Expanding NIH’s Definition of Socio-Economic Disadvantaged to be More Inclusive and Diversify the Workforce

NIH has considered a different approach to defining scientists from disadvantaged backgrounds. We reviewed a wide variety of criteria, looking for those that are relatively easy to self-evaluate and that capture a large proportion of affected people. Continue reading

Case Study in Review Integrity: Undisclosed Conflict of Interest

This series aims to raise awareness and inspire creative problem solving of the challenges in maintaining integrity in peer review. In this case, Dr. Smith, who is being considered as a reviewer for the application, is a professional associate of Dr. Jones, the PI on the application. However, Dr. Smith had not declared a conflict with that application. Continue reading

New NIH Resource to Analyze Biomedical Research Citations: The Open Citation Collection

My colleagues within the NIH Office of Portfolio Analysis sought to answer this call. Drs. Ian Hutchins and George Santangelo embarked on a hefty bibliometric endeavor over the past several years to curate biomedical citation data. They aggregated over 420 million citation links from sources like Medline, PubMed Central, Entrez, CrossRef, and other unrestricted, open-access datasets. With this information in hand, we can now take a better glimpse into relationships between basic and applied research, into how a researchers’ works are cited, and into ways to make large-scale analyses of citation metrics easier and free. Continue reading

Delving Further into the Funding Gap Between White and Black Researchers

In a paper recently published in Science Advances, we delved into the underlying factors associated with the funding gap between white and black researchers. We identified three decision points where disparate outcomes arose between white and black researchers: 1) the decision to bring applications to discussion during peer review study section meetings; 2) impact score assignments for those applications brought to discussion; and (3) a previously unstudied factor, topic choice – that is what topic the investigators chose to study. Continue reading

Seeking Comments on Using Fast Healthcare Interoperability Resources for NIH-Supported Research

NIH is currently accepting public comments on the use of standards for capturing, integrating, and exchanging clinical data for research purposes (NOT-OD-19-150). This is a great opportunity to hear more from the community on ways to strengthen approaches that find, share, and access high-quality patient data, while also making it more interoperable and reusable. Such goals align with long-standing NIH data sharing policies and what was also called for in a related NIH strategic plan on data science. Continue reading

Final Report on Reducing Administrative Burdens Associated with Research Involving Laboratory Animals

We are pleased to announce that last month the National Institutes of Health (NIH), the Animal and Plant Health Inspection Service of the United States Department of Agriculture (USDA), and the Food and Drug Administration (FDA) published their final report on Reducing Administrative Burden for Researchers: Animal Care and Use in Research (NOT-OD-19-136). This report, called for in the 21st Century Cures Act, is the culmination of more than two years of diligent work to address inconsistent and overlapping policies governing oversight of research involving animals, while ensuring research findings remain credible and research institutions safeguard animal welfare. Continue reading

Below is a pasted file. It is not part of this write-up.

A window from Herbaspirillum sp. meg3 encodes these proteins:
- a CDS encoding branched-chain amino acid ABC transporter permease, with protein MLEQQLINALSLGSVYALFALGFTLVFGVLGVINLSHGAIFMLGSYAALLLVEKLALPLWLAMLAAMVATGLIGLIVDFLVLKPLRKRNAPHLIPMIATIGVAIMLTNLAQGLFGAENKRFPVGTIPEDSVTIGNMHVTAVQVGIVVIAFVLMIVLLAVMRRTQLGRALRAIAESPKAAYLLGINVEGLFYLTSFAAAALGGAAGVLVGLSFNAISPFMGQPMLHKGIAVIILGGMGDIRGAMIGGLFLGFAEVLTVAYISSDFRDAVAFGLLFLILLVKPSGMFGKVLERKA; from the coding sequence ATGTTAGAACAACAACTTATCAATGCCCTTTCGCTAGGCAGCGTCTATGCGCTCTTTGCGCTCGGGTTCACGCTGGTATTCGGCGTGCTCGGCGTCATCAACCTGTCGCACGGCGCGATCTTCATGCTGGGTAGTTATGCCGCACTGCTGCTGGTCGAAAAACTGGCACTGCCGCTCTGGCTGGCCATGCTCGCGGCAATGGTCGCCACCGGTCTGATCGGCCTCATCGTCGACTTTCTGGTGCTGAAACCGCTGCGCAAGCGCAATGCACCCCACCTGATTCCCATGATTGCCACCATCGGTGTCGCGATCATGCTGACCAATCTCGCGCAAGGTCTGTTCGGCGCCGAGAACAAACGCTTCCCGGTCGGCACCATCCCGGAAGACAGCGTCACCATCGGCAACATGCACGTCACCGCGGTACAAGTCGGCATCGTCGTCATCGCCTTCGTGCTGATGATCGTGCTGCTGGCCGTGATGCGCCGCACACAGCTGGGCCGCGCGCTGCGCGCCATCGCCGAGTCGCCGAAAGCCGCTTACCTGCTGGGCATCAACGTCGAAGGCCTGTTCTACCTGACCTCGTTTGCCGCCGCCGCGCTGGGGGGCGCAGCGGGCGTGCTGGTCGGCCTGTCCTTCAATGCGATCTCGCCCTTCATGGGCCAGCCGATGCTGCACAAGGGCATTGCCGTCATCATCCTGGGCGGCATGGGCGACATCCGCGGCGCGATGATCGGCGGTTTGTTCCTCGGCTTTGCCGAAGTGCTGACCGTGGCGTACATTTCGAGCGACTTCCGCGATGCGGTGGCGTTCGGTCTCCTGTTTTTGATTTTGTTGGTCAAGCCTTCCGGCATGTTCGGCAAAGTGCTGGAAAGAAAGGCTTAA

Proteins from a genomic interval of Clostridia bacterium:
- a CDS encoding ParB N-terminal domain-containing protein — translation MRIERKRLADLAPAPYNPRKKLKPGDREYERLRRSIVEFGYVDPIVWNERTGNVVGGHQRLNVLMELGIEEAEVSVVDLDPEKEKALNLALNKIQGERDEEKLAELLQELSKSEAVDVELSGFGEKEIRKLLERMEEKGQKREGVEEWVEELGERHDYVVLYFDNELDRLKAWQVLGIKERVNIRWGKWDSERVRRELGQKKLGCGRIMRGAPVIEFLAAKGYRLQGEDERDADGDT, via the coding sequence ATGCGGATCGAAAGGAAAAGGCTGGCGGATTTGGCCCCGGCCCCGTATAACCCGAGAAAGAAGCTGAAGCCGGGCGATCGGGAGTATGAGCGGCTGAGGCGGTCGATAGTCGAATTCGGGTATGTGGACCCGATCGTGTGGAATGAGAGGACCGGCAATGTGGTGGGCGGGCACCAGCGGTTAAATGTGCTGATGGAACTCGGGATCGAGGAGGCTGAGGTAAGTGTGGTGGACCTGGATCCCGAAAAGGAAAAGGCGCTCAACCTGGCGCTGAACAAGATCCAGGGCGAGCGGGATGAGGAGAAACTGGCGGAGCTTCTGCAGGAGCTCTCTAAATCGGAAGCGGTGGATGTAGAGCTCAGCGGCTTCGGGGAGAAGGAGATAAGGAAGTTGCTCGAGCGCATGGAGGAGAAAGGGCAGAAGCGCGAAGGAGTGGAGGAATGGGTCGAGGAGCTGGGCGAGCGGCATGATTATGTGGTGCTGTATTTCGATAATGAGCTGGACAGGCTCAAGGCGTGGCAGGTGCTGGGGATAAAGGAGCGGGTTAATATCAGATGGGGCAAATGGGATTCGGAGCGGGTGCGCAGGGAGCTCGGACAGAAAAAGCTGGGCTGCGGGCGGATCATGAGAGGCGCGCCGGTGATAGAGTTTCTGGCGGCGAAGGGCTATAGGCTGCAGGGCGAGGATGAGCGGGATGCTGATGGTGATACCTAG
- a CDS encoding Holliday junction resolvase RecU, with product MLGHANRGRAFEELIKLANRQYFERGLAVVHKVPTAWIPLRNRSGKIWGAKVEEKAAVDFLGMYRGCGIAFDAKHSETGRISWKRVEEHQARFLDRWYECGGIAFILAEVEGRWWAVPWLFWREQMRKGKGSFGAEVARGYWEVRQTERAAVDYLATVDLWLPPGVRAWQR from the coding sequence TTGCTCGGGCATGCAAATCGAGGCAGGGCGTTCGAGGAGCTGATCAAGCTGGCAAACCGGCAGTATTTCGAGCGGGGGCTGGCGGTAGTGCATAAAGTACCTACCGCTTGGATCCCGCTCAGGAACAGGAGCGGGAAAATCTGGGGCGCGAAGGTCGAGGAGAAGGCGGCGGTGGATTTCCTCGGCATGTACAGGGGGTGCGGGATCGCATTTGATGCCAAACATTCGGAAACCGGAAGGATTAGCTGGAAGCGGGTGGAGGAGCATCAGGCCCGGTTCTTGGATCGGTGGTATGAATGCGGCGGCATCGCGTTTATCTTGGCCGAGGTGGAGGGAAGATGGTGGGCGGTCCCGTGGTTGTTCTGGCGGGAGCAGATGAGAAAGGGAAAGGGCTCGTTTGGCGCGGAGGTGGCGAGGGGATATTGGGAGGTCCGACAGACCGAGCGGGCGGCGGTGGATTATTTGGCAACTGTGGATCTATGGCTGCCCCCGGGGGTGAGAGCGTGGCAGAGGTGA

Thoughts on How Institutions Can Promote a Culture of Research Integrity

On May 22, I had the privilege of participating in a terrific national conference that focused on what institutions can do to foster a culture of research integrity. I was also given the opportunity to present my thoughts on promoting research integrity, something I have written about before. My talk dealt with approaches institutions may take to foster a culture of research integrity, and I wanted to share it here as a resource for others. Continue reading

Linking ORCID Identifiers to eRA Profiles to Streamline Application Processes and to Enhance Tracking of Career Outcomes

Enter once, reuse often. That’s the mantra of Open Researcher and Contributor Identification (ORCID), a non-profit organization that promotes the use of its unique digital identifier to connect researchers with their science contributions over time and across changes of name, location and institutional affiliation. With this in mind, in fiscal year 2020, NIH will begin requiring individuals supported by training, fellowship, career development, and other research education awards to have an ORCID iD linked to their personal electronic Research Administration (eRA) account. Continue reading

Achieving Gender Equity at Conferences

Inviting women to speak at conferences matters for many reasons – it’s a matter of fairness; it gives eminently qualified women a level playing field; it is just the right thing to do. In essence, it’s about changing the fundamental culture of the biomedical research enterprise to allow full participation from people of all backgrounds. In that vein, I’d like to remind you that if you are applying for an R13 conference grant from NIH, please be sure to read the requirements in the Funding Opportunity Announcement, where meeting diversity is a long-standing expectation. Continue reading

Clarifying Long-Standing NIH Policies on Disclosing Other Support

Who funds your current research? Make sure to let NIH know. It is required. Institutions and investigators must disclose all forms of what is termed “other support” when applying for and receiving NIH grants. Other support includes all resources, regardless of whether or not they have monetary value, available in direct support of an individual’s research endeavors. Continue reading